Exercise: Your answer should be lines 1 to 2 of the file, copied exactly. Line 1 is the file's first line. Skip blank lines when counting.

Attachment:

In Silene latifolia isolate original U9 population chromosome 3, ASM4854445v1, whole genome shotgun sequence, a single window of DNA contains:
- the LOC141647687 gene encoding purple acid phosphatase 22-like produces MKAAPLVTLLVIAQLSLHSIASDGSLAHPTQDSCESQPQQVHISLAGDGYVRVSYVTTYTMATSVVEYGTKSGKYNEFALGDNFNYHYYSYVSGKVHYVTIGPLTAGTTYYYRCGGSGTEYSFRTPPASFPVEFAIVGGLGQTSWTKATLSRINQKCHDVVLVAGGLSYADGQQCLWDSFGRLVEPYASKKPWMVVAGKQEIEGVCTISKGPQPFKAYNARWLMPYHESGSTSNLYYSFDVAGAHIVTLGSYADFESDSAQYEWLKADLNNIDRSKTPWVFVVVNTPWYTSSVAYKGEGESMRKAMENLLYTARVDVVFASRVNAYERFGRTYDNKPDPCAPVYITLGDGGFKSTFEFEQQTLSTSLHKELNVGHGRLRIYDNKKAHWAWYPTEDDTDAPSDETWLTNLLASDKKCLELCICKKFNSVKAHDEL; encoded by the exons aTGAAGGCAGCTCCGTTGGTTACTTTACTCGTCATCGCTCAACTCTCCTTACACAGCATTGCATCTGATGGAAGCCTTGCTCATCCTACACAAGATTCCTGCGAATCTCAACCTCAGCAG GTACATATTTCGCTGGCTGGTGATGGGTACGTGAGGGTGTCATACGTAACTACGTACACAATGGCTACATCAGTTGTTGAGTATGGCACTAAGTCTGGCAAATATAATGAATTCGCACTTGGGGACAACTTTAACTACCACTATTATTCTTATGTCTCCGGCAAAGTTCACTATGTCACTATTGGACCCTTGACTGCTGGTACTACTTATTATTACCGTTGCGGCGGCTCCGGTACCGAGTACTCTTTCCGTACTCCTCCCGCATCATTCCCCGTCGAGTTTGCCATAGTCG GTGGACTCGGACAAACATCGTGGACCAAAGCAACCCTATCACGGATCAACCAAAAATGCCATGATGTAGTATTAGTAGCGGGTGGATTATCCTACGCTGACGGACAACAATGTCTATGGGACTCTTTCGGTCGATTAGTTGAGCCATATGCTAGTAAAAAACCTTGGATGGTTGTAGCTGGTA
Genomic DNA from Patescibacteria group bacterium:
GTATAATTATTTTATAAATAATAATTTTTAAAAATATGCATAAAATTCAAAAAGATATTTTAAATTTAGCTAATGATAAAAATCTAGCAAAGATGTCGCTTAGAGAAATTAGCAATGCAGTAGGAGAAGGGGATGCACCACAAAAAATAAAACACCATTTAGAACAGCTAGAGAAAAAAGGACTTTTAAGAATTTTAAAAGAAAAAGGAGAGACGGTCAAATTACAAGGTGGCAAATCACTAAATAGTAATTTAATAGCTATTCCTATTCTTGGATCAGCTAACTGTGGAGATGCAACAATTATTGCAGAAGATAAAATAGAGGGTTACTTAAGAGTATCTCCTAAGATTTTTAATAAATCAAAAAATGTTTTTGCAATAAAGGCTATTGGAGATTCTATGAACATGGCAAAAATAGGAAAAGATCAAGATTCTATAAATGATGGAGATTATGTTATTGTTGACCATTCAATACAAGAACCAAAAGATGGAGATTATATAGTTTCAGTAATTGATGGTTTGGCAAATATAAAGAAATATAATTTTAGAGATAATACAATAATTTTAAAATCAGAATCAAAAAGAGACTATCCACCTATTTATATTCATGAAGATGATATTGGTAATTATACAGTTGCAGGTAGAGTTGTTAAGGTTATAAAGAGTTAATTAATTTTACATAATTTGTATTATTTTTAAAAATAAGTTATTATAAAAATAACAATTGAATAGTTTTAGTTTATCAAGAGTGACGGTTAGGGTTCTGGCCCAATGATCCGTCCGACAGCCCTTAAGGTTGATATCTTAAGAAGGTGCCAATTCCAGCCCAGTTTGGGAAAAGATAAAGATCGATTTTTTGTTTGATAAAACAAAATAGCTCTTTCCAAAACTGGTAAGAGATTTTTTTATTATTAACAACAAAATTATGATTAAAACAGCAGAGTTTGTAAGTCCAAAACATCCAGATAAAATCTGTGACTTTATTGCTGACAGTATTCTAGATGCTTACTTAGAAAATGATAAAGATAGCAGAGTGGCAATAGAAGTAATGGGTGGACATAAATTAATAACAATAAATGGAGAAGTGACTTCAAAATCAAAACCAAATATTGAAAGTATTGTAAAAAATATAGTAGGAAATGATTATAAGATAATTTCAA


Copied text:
In Silene latifolia isolate original U9 population chromosome 3, ASM4854445v1, whole genome shotgun sequence, a single window of DNA contains:
- the LOC141647687 gene encoding purple acid phosphatase 22-like produces MKAAPLVTLLVIAQLSLHSIASDGSLAHPTQDSCESQPQQVHISLAGDGYVRVSYVTTYTMATSVVEYGTKSGKYNEFALGDNFNYHYYSYVSGKVHYVTIGPLTAGTTYYYRCGGSGTEYSFRTPPASFPVEFAIVGGLGQTSWTKATLSRINQKCHDVVLVAGGLSYADGQQCLWDSFGRLVEPYASKKPWMVVAGKQEIEGVCTISKGPQPFKAYNARWLMPYHESGSTSNLYYSFDVAGAHIVTLGSYADFESDSAQYEWLKADLNNIDRSKTPWVFVVVNTPWYTSSVAYKGEGESMRKAMENLLYTARVDVVFASRVNAYERFGRTYDNKPDPCAPVYITLGDGGFKSTFEFEQQTLSTSLHKELNVGHGRLRIYDNKKAHWAWYPTEDDTDAPSDETWLTNLLASDKKCLELCICKKFNSVKAHDEL; encoded by the exons aTGAAGGCAGCTCCGTTGGTTACTTTACTCGTCATCGCTCAACTCTCCTTACACAGCATTGCATCTGATGGAAGCCTTGCTCATCCTACACAAGATTCCTGCGAATCTCAACCTCAGCAG GTACATATTTCGCTGGCTGGTGATGGGTACGTGAGGGTGTCATACGTAACTACGTACACAATGGCTACATCAGTTGTTGAGTATGGCACTAAGTCTGGCAAATATAATGAATTCGCACTTGGGGACAACTTTAACTACCACTATTATTCTTATGTCTCCGGCAAAGTTCACTATGTCACTATTGGACCCTTGACTGCTGGTACTACTTATTATTACCGTTGCGGCGGCTCCGGTACCGAGTACTCTTTCCGTACTCCTCCCGCATCATTCCCCGTCGAGTTTGCCATAGTCG GTGGACTCGGACAAACATCGTGGACCAAAGCAACCCTATCACGGATCAACCAAAAATGCCATGATGTAGTATTAGTAGCGGGTGGATTATCCTACGCTGACGGACAACAATGTCTATGGGACTCTTTCGGTCGATTAGTTGAGCCATATGCTAGTAAAAAACCTTGGATGGTTGTAGCTGGTA